3. Switzerland

Offenses under federal law are punishable under Art. 85 number 7 Federal Constitution (BV) amnestied by the federal councils . It should be noted that the power of amnesty in Switzerland, even after the entry into force of the Penal Code of 1942, is linked to legislative sovereignty, d.H. The Federal Assembly takes action in the case of criminal offences under federal law and the cantonal authorities if cantonal criminal law is affected . Switzerland is extremely reluctant to grant amnesty, not least because a nationwide amnesty has to clear the additional hurdle of a referendum, which is not always successful . This restraint is commented on favorably throughout the literature because of the political reasons behind an amnesty . Tax amnesties occurred in 1945 and 1968 . In 1964 one was rejected .

4. Italy

Italy is the European country with probably the most frequent amnesties (about three dozen since 1944). It is noteworthy that even sentences with a long period of imprisonment are included. The frequency and extension of the granted immunity from punishment reduces the risk of the crime and takes away the deterrent effect of the penal laws". This amnesty practice must therefore be assessed negatively overall, but it has its reasons in the outdated substantive criminal law and the desolate state of the administration of criminal justice .

5. United Kingdom

Great Britain knows the right of mercy and pardon as a prerogative of the crown, but not the general remission of punishment (amnesty) . The reason for not having an amnesty is probably that there is no penal code of the continental European type With abstract offenses there are. The different legal tradition of case law as an abundance of individual case decisions based on precedents prohibits intervention in the actions of judges in a general way. If the criminal judgment is based in each case on a decision in an individual case, it can also only be overturned as an individual case. Then this must take place however by definition necessarily by a pardon. At the moment, in the course of the peace negotiations in Northern Ireland, there is controversy about a far-reaching pardon for convicted IRA fighters. It seems that forgetting and forgiving is not yet possible. A pacification of the situation. But this stands in the way of an amnesty.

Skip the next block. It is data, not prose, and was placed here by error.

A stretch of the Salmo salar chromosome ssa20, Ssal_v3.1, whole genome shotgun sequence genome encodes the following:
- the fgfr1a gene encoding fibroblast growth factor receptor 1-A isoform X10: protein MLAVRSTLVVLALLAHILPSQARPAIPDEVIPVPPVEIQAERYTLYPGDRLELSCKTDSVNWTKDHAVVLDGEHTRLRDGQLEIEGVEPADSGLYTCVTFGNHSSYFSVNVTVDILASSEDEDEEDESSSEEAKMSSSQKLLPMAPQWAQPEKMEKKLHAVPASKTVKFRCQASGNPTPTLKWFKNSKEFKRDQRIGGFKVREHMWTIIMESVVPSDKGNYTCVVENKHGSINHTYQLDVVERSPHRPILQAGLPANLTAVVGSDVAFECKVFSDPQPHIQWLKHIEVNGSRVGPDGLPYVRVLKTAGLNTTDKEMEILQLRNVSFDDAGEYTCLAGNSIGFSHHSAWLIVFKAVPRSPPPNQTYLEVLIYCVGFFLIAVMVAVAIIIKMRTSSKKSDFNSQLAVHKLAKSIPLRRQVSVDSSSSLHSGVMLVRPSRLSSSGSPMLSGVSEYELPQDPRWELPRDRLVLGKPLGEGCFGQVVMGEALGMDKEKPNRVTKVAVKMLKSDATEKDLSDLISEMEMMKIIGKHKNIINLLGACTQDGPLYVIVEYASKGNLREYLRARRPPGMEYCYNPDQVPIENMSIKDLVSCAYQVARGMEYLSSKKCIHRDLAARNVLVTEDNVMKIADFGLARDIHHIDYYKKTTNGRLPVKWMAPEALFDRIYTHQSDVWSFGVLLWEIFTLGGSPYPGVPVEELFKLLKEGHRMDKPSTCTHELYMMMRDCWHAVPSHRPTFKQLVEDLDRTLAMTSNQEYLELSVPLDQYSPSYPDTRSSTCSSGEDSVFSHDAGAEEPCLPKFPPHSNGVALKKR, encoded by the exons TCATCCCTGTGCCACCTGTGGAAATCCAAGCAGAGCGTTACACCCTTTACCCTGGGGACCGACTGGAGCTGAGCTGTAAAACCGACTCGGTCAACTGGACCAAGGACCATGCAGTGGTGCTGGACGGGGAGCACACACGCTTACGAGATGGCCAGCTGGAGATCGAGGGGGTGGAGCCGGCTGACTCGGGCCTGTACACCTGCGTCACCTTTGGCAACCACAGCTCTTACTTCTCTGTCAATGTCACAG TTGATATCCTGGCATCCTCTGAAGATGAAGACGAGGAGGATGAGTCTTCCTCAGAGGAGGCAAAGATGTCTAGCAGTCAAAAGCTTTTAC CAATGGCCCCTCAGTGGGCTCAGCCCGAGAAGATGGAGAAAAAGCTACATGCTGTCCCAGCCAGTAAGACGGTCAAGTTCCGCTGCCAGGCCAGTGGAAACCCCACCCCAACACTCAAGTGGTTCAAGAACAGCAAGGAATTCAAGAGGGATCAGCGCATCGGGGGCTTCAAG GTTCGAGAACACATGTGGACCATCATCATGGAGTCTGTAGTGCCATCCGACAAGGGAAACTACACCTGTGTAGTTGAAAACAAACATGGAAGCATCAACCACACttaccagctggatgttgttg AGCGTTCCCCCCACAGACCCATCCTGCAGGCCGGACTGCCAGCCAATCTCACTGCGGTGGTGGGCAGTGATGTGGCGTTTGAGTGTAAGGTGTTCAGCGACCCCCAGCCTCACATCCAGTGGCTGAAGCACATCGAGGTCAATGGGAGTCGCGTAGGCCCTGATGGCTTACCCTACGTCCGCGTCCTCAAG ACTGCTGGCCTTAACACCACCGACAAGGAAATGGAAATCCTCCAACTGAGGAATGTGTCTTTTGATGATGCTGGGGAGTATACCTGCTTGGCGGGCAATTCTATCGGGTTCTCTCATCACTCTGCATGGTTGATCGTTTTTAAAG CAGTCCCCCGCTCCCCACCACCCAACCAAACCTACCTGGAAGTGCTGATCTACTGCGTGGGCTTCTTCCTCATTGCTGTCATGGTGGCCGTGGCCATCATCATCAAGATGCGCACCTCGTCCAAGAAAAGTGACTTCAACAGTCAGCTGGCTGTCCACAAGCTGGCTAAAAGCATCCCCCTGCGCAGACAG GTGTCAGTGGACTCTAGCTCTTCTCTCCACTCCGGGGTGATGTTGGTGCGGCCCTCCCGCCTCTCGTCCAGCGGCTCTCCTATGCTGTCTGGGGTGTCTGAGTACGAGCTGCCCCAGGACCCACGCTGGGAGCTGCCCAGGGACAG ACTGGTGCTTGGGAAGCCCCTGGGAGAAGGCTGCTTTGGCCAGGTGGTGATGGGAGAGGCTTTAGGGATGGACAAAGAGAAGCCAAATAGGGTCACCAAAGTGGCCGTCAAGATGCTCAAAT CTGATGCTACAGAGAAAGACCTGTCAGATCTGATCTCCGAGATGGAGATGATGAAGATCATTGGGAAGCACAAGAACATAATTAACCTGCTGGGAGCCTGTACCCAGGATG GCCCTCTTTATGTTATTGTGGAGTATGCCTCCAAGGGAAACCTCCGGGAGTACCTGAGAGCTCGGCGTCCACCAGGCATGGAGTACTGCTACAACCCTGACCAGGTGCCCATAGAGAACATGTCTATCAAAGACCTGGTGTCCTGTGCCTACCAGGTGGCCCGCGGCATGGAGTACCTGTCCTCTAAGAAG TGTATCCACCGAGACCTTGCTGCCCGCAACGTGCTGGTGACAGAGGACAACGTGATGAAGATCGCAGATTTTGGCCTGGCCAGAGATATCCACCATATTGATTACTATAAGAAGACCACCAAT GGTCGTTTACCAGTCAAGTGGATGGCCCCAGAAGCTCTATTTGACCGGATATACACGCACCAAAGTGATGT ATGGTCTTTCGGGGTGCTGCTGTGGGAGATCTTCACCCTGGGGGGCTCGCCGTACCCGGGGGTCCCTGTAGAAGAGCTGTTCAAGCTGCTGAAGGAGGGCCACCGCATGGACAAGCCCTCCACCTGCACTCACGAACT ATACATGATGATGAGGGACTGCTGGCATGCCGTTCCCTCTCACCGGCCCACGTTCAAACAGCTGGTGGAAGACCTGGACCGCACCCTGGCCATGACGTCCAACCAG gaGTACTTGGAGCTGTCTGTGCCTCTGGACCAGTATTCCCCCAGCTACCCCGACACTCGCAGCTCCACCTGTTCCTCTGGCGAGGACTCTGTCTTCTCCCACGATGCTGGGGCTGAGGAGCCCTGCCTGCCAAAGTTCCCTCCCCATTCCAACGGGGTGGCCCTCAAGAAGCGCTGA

V. Summary and opinion

In the present work so far only indirectly the possibilities of an amnesty were dealt with. This is due to the rather narrow link with the limits of an amnesty. The interplay between the fundamentally rigid criminal laws and social changes sometimes makes it necessary for the legislature to intervene in the powers of the criminal justice system. From this it follows that the possibilities of an amnesty are in principle boundless and – in my estimation – depend only on a corresponding political majority of the parliaments. Provided the will and the majority in the parliaments is present, everything and everyone can be amnestied. The dangers involved (loss of prestige of politicians, unwillingness to reconcile, lack of stability of the state, habituation effects) then partly condition the limits. Further limits result from constitutional limits (form of law, legislative competence, prohibition of arbitrariness, rule of law), pragmatic considerations (worthiness of amnesty, tabula rasa) or simply common sense (prohibition of advance effect, prohibition of self-benefit and individual amnesty).

An amnesty can be necessary for the pacification of a social change. An inflationary use of amnesty as a political tool, on the other hand, must be rejected. Even if other countries (France, Austria, Italy) make frequent use of amnesties, they will still not be described as unstable, or even want to deny them the rule of law character. In the Federal Republic of Germany, probably because of the experience of the Weimar Republic and the III. Rich developed a general reluctance to give generous or frequent amnesties. This timidity is certainly justified, although relentless prosecution of offenders until they have served their full sentences must be questioned critically. After all, it is often not possible to prosecute or solve the crime, so that "system injustices" arise here can form. In any case, an amnesty should not be misused to conceal law enforcement or prosecution deficits.

A final thought is on the concealed or "cold" Amnesty. I think it is unwise for policymakers – for whatever reason – to shirk their responsibility to design and leave this to case law. This is not only questionable for reasons of separation of powers. Political management acts should, in my opinion, provide direction. At the same time, perhaps a less than successful amnesty does less harm than an omitted one.